A talented Scots student will hear a love song he composed played live at a Christmas concert in New York after winning a prestigious music prize.

James Hind, 21, landed the trip to the Big Apple after impressing expert judges of the Alexander McCall Smith Prize For Composition with his Gaelic piece, written for voice, fiddle, cello, flute, clarsach and guitar.

He will now hear his work performed by professionals in both Manhattan and New Jersey at the annual Pipes of Christmas concert produced by the Clan Currie Society, and also hopes to use his first visit to the USA to check out the city’s renowned jazz haunts.

Best-selling novelist and medical law expert Professor Alexander McCall Smith, author of The No.1 Ladies’ Detective Agency stories and founder of his own Really Terrible Orchestra, awards the £500 prize annually for a composition by an undergraduate music student at Edinburgh Napier University.

Mr Hind, who is in the fourth year of Edinburgh Napier’s BA Popular Music course, said: “I’m thrilled to have won the prize and I’m very excited about travelling to New York to hear my music played.

“Hearing a piece of music that you’ve written being performed is such a unique pleasure as it is allowing others to share in something that is highly personal. It is always intriguing to hear how other musicians interpret your work.”

Mr Hind, from Edinburgh, added: “I very much enjoyed meeting Sandy, and found him to be kind and generous. We talked about various things including our shared passion for music.”

The Alexander McCall Smith Prize For Composition is awarded to the student who, in the opinion of judges, composes the best Scottish-themed piece for The Pipes of Christmas. The Clan Currie Society-produced concert is a celebration of Scottish music and culture that has become one of New York’s top Christmas events, and Edinburgh Napier University is a co-sponsor.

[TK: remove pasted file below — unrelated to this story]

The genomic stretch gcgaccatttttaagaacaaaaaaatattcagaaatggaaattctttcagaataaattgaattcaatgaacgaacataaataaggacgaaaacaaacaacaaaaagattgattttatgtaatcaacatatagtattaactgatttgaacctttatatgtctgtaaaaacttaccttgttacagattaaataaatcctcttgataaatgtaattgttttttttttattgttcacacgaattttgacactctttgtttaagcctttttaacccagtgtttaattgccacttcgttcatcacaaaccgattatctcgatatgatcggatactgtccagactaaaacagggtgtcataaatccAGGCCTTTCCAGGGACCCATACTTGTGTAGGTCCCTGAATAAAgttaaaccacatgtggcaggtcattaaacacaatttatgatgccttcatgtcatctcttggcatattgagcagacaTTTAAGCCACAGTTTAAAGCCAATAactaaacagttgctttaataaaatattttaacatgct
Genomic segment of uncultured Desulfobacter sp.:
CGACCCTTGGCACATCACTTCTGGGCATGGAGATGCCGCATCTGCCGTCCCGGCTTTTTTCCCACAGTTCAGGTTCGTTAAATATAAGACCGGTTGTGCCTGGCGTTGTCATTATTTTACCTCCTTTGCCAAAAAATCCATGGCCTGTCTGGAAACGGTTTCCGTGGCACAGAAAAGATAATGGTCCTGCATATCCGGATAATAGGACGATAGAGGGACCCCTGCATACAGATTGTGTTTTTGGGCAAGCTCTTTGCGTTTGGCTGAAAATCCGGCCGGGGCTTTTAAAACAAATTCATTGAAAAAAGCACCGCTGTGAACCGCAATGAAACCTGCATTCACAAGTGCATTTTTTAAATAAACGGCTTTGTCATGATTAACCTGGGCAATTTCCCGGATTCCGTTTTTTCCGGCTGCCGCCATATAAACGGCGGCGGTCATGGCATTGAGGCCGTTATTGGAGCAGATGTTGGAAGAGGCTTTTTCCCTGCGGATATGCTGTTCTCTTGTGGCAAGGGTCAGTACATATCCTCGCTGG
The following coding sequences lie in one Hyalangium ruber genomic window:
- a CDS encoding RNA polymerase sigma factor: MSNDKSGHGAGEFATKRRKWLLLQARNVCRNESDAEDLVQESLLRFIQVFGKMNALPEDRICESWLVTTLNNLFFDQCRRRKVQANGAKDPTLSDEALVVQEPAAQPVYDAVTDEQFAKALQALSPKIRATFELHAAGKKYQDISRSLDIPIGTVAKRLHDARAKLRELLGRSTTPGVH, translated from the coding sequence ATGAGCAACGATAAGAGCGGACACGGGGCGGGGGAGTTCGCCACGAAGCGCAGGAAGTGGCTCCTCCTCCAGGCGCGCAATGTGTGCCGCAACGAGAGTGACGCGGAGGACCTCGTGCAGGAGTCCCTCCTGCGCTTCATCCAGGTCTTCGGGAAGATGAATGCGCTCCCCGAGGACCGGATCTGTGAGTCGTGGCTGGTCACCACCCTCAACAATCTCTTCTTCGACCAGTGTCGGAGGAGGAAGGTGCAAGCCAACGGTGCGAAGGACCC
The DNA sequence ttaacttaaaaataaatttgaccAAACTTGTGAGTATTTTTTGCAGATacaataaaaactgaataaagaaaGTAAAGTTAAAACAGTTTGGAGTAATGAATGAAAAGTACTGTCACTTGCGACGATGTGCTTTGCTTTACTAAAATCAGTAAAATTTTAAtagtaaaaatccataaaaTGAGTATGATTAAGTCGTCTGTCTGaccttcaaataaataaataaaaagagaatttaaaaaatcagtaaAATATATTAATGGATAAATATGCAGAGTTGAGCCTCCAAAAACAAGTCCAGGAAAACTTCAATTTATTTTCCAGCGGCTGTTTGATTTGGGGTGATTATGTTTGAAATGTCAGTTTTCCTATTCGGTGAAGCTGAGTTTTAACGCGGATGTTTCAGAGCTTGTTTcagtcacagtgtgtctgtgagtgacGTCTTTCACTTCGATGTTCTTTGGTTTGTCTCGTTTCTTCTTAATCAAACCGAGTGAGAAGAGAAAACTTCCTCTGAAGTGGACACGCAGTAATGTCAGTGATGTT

Mr Hind’s piece will be performed by the Pipes of Christmas Ensemble, professional musicians from Scotland and New York, at events in Madison Avenue Presbyterian Church on December 19 and Central Presbyterian Church in Summit, New Jersey, on December 20.

Alexander McCall Smith said: “I am delighted that this prize has been awarded to James Hind, a very talented young composer, and I am particularly pleased that his composition is going to be heard in New York.”

Mr Hind, who attended Gaelic Medium Education at Edinburgh’s Tollcross Primary before going on to James Gillespie’s High, said his prize-winning song was inspired by traditional themes in Gaelic culture, literature, folklore and music.

He said: “The title is 'Mo ghaol aig cheann an t-saoghal' which roughly translates as 'My love at the end of the world'.

“It is about someone who is waiting desperately for their love to return from the high seas.

"I am fascinated by the relationship between those who live on the Western Isles and the sea.

"The theme is pervasive through Gaelic culture as the sea has the power to both sustain and destroy life for those living on the islands.”

Winning the Alexander McCall Smith Prize For Composition caps a double success for Mr Hind, who also won the university’s inaugural Clan Currie Composition Scholarship Prize of £1000 towards the study of Scottish or Gaelic music.

Mr Hind has also received a £500 Student Mobility Grant through the Student Grant Initiative funded by Edinburgh Napier alumni.

Graham Weir, senior lecturer in music at Edinburgh Napier, said: “James’s visit is a superb opportunity; the Pipes of Christmas ensemble includes musicians from Broadway and New York’s symphony orchestras as well as the cream of Scotland’s traditional players.

"We are very grateful to Sandy McCall Smith for his tremendous support of our students.”

Concert producer Robert Currie said: “We are absolutely delighted to be showcasing this brilliant young Scots composer at The Pipes of Christmas. It fulfils our commitment to developing new talent while also demonstrating our pledge to promote Gaelic language and culture.”